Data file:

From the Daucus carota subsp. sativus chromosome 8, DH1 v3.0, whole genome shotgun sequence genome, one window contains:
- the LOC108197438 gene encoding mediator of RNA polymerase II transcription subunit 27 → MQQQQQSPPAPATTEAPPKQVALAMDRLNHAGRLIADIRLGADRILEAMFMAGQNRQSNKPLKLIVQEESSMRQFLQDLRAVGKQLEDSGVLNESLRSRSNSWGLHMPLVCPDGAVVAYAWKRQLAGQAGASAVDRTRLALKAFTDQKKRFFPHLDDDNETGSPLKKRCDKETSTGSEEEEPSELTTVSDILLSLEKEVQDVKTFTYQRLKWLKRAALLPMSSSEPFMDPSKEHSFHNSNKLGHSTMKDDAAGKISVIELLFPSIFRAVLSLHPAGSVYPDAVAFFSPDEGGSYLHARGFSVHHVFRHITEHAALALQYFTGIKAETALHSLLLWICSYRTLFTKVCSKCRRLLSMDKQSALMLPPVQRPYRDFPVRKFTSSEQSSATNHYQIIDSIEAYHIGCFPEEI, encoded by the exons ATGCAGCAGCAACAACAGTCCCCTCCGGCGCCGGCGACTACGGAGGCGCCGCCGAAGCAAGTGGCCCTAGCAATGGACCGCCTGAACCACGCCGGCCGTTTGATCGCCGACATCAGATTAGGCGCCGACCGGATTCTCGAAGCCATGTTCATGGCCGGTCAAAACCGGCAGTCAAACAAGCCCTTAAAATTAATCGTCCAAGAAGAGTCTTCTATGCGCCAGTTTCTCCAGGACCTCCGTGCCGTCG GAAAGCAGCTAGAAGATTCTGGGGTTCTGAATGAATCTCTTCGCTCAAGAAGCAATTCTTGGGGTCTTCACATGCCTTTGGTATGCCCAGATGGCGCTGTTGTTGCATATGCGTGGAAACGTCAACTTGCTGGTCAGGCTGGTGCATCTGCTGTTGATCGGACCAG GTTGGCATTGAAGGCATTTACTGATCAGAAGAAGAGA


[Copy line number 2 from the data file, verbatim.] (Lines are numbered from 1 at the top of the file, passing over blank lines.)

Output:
- the LOC108197438 gene encoding mediator of RNA polymerase II transcription subunit 27 → MQQQQQSPPAPATTEAPPKQVALAMDRLNHAGRLIADIRLGADRILEAMFMAGQNRQSNKPLKLIVQEESSMRQFLQDLRAVGKQLEDSGVLNESLRSRSNSWGLHMPLVCPDGAVVAYAWKRQLAGQAGASAVDRTRLALKAFTDQKKRFFPHLDDDNETGSPLKKRCDKETSTGSEEEEPSELTTVSDILLSLEKEVQDVKTFTYQRLKWLKRAALLPMSSSEPFMDPSKEHSFHNSNKLGHSTMKDDAAGKISVIELLFPSIFRAVLSLHPAGSVYPDAVAFFSPDEGGSYLHARGFSVHHVFRHITEHAALALQYFTGIKAETALHSLLLWICSYRTLFTKVCSKCRRLLSMDKQSALMLPPVQRPYRDFPVRKFTSSEQSSATNHYQIIDSIEAYHIGCFPEEI, encoded by the exons ATGCAGCAGCAACAACAGTCCCCTCCGGCGCCGGCGACTACGGAGGCGCCGCCGAAGCAAGTGGCCCTAGCAATGGACCGCCTGAACCACGCCGGCCGTTTGATCGCCGACATCAGATTAGGCGCCGACCGGATTCTCGAAGCCATGTTCATGGCCGGTCAAAACCGGCAGTCAAACAAGCCCTTAAAATTAATCGTCCAAGAAGAGTCTTCTATGCGCCAGTTTCTCCAGGACCTCCGTGCCGTCG GAAAGCAGCTAGAAGATTCTGGGGTTCTGAATGAATCTCTTCGCTCAAGAAGCAATTCTTGGGGTCTTCACATGCCTTTGGTATGCCCAGATGGCGCTGTTGTTGCATATGCGTGGAAACGTCAACTTGCTGGTCAGGCTGGTGCATCTGCTGTTGATCGGACCAG GTTGGCATTGAAGGCATTTACTGATCAGAAGAAGAGA